I recently went through the process of reorganising the categories on my WordPress site. It’s quite easy to get carried away and have loads of them. But I had a bit of a brainwave and thought of a better way of doing it.
Depending on your WordPress configuration, categories can appear in the URL of the post you are reading. The thought is that they might be seen as keywords for search engines. As an SEO practice this is not bad, though more importance is given to them appearing in the content.
So I rethought the way I use categories and came up with the following…
Why not think of categories as hash tags?
Twitter has hash tags, they are there to help target tweets and to aid in search. So if people are searching for tweets about hotels in London then they may well use #London #hotels. Think of your categories in the same way.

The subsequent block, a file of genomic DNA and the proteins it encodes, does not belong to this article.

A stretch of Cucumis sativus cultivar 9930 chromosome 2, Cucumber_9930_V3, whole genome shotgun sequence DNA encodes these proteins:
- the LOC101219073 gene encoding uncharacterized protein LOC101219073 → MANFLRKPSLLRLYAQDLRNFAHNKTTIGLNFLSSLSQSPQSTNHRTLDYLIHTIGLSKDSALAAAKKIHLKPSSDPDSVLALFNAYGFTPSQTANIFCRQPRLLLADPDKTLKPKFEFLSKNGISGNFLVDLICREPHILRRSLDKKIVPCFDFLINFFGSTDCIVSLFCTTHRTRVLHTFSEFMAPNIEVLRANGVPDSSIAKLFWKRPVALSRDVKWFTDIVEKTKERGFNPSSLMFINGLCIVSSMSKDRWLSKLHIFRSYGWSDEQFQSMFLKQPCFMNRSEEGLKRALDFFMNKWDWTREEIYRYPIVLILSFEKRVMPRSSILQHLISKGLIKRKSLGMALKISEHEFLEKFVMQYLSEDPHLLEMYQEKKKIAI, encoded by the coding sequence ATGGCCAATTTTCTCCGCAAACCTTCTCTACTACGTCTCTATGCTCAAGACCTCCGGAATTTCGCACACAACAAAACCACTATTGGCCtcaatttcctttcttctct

If you are using Tweet Last Post plugin then categories can be used as hash tags. So make sure that the category your post is under is the right one.
Get your categories organised
I reduced my category count by creating sub-categories. Under ‘business’ I have events, law and tools. The main reason is to better represent posts and help me stay organised. The other benefit is that Tweet Old Post will use the parent categories. So a post under the sub category of events which is under Business will have the hash tags of #business #events.
Avoid multiple categories where possible
I was in the habit of putting posts under 2 or 3 categories, treating them like WordPress tags. However, this causes the same post to appear multiple times. As each post has a URL using the category, search engines will see the same post many times. Not good. Wordpress tags should be used to link common themes together across categories.
So how do you organise your posts? What rules do you apply?